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Waking nightmare: Disturbed circadian rhythm may be associated with Alzheimer’s disease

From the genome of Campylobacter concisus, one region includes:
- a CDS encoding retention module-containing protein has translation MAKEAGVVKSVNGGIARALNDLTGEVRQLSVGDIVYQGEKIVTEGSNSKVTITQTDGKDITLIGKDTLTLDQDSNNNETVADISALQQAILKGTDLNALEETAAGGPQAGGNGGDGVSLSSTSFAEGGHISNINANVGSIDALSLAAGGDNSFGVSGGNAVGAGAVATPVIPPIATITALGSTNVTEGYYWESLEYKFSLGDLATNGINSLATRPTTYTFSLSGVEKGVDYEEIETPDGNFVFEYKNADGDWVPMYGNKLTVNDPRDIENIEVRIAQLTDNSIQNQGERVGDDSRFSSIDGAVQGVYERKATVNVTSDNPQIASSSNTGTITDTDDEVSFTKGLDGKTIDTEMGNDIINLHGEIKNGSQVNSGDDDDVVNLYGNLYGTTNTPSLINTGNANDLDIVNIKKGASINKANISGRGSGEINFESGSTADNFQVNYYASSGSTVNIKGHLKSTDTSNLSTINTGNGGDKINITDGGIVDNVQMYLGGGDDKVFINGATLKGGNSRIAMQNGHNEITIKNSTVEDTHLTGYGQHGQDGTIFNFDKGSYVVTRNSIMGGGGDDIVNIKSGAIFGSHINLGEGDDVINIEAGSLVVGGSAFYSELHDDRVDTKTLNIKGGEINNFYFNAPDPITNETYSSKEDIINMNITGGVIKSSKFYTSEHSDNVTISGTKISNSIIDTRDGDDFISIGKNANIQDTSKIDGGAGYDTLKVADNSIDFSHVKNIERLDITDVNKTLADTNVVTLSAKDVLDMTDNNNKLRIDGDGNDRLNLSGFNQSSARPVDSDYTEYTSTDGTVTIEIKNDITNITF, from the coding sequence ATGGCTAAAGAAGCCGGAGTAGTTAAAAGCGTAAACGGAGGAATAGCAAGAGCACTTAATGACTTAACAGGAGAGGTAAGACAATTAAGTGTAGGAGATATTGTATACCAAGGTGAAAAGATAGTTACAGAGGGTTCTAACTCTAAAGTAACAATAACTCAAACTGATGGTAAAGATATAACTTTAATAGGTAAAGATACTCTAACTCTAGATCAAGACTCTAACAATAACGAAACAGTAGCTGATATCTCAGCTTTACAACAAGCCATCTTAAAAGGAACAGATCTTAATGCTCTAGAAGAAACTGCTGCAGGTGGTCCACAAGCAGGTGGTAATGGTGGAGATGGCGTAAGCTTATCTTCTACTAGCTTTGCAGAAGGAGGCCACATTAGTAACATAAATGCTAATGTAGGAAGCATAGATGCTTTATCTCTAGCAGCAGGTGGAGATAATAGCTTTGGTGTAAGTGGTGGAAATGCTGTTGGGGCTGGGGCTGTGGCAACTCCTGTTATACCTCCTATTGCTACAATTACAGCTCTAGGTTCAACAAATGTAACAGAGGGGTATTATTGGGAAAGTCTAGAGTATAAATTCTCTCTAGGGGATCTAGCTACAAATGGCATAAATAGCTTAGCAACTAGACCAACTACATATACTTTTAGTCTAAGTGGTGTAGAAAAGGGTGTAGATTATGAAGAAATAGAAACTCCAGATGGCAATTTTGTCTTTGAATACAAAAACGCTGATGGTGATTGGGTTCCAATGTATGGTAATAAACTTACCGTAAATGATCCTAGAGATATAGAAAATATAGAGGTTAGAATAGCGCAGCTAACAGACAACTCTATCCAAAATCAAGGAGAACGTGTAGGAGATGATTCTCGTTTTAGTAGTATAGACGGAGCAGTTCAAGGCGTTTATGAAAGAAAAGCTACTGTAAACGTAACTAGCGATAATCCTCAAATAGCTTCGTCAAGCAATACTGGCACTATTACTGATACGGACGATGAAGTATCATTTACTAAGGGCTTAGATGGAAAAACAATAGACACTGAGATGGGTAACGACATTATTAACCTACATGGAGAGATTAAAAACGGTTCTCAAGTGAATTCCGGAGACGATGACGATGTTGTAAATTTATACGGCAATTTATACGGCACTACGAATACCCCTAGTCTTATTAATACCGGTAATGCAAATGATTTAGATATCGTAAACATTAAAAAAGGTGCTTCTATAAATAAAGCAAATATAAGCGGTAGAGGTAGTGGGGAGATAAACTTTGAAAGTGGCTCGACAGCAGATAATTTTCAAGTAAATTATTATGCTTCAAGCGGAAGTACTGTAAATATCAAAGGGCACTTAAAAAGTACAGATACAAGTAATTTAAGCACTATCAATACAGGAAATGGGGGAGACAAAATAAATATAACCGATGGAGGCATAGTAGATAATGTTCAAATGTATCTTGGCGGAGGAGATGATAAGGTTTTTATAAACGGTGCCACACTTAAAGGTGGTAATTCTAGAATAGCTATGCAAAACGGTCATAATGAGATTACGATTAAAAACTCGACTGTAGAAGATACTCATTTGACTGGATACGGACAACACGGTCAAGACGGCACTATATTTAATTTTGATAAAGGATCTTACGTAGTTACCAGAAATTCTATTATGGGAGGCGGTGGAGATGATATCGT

Our body is tuned to function in a synchronous manner with a “circadian” or day-and-night rhythm. Alterations to daily lifestyles due to the current stressful routines people follow can disrupt the body’s day-night cycle for longer periods. Recent studies in rats have shown that even chronic light exposure can disrupt the circadian rhythm and cause memory deficits seen in neurological disorders such as Alzheimer’s disease (AD). Interestingly, circadian rhythm disruption has also been frequently reported in patients suffering from AD. However, the cause-and-effect relationship between AD and circadian rhythm disruption remains unclear.

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